Man convicted in first case of attempted cheating of wage credit scheme jailed for five weeks

Chou Li Chen was sentenced to jail on Nov 3 for attempting to cheat the Inland Revenue Authority of a total of $66,678.
Chou Li Chen was sentenced to jail on Nov 3 for attempting to cheat the Inland Revenue Authority of a total of $66,678. ST PHOTO: WONG KWAI CHOW

SINGAPORE - The first man to be convicted of trying to cheat the taxman using the Wage Credit Scheme (WCS) began his five-week sentence on Thursday (Nov 9).

Businessman Chou Li Chen, 70, was sentenced to jail on Nov 3 for attempting to cheat Inland Revenue Authority (Iras) of a total of $66,678 under the WCS as part of an elaborate scheme. He had pleaded guilty to two of the four charges he faced.

The WCS was introduced in 2013 as a three-year scheme under which the Government co-funded 40 per cent of the wage increases of local employees earning a gross monthly wage of $4,000 and below. The current co-funding level is 20 per cent.

Chou had been earning just $491 a month from Interfam and Virtuality Art and Entertainment in his capacity as company secretary. But he tried to deceive Iras into believing that both these companies - as well as Assobuild and Cap Investment- had given him a personal wage increase of $41,674 each in the calendar year of 2013, something that he knew was not true. Using this device, he tried to get Iras to hand over $16,670 to each of the four companies under the WCS.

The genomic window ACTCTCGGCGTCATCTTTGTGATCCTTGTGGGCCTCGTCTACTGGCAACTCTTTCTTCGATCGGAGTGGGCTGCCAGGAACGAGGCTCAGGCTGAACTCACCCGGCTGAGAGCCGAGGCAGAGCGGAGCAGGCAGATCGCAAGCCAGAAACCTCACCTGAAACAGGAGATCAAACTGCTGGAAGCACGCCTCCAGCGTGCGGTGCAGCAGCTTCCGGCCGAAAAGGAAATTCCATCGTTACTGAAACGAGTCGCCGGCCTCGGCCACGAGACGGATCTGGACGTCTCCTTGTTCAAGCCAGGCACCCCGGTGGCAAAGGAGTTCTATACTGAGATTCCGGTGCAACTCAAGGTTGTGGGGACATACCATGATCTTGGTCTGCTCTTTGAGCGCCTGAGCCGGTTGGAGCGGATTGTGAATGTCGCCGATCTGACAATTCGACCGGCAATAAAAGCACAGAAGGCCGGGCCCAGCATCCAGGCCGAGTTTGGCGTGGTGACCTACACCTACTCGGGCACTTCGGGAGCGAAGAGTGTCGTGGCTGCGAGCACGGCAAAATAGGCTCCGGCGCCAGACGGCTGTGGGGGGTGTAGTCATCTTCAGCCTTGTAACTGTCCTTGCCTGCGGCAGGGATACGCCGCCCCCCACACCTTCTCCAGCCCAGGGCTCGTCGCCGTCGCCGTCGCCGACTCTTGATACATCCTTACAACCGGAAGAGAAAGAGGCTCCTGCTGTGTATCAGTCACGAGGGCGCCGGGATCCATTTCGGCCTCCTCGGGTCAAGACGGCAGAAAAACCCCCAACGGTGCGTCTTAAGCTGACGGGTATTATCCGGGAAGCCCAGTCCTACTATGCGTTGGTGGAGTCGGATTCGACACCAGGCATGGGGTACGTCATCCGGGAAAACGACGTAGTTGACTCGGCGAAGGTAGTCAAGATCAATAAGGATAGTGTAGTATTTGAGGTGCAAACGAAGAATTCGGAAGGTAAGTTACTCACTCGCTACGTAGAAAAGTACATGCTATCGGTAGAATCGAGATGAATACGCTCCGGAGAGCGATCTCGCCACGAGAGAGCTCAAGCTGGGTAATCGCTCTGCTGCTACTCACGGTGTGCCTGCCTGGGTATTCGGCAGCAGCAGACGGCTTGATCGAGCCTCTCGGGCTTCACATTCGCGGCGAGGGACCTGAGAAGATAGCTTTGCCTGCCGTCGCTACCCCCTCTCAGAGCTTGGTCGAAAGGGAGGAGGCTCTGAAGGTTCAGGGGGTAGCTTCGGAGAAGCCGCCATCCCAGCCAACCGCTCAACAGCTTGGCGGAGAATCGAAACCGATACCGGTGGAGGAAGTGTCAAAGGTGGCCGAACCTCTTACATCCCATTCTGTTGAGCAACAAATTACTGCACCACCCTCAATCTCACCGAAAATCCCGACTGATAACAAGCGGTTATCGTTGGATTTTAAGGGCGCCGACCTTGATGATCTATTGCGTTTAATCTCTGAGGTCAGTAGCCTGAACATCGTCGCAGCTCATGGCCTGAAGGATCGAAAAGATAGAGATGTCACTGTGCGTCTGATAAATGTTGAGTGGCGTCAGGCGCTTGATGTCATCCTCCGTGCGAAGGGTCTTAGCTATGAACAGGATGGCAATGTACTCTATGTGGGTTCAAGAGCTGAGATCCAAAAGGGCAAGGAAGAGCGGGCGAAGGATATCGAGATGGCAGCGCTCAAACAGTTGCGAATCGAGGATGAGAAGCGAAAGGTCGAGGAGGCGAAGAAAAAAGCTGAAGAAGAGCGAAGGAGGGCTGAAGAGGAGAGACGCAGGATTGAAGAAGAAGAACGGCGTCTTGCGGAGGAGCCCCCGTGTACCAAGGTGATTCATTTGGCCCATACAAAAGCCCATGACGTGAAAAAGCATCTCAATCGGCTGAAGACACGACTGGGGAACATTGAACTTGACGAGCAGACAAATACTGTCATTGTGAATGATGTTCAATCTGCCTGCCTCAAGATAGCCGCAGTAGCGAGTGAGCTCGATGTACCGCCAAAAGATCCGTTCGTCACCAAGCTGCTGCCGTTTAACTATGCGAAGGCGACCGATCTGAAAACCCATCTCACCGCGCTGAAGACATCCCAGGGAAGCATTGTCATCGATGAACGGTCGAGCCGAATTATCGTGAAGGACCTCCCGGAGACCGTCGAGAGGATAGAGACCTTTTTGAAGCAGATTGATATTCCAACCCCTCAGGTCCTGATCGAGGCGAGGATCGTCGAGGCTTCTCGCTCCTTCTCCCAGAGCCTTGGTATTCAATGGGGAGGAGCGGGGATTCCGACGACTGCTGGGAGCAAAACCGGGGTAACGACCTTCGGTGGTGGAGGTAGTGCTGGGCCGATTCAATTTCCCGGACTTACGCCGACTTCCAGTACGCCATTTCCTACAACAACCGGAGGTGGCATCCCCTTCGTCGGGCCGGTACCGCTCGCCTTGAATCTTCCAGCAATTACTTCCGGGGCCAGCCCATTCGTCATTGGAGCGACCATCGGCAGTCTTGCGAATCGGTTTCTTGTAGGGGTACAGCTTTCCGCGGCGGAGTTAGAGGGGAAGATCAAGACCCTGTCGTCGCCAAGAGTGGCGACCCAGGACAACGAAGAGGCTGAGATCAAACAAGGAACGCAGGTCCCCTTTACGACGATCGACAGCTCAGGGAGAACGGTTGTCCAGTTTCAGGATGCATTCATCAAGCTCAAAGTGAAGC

None of the companies had any employees other than Chou, and no genuine business activity and revenues in 2012 and 2013. With the sudden, purported wage spike, he appeared to go from earning $491 a month to $3,964 a month.

This meant that the company giving him the wage hike of $3,473 a month was entitled to receive an annual subsidy of 16,670 under WCS.

For each of the 12 months in 2012 and the first 11 months of 2013, both Interfam and Virtuality made monthly employer's CPF contributions of $19 per month into Chou's account, based on his monthly wage of $491.

In December 2013, Interfam contributed $4,849 - suggesting that his yearly salary had shot up by $41,674 a year.

Deputy Public Prosecutor Nicholas Lim Kah Hwee said given the suspicious nature of the wage increases, Iras did not disburse the subsidy to Interfam.

As part of his elaborate scheme, Chou even issued cheques from his personal bank account to the accounts of Interfam and Virtuality. Then, as company secretary of these companies, he would issue cheques back to himself as purported payments towards his outstanding wages.

Seeking a sentence of five to six weeks' jail last Friday, DPP Lim said cheating of government funds cannot be tolerated. He pointed out the large amount involved - $16,670 per charge - and the elaborate planning by Chou in committing the offences.

Chou could have been jailed for up to 18 months and/or fined for each charge.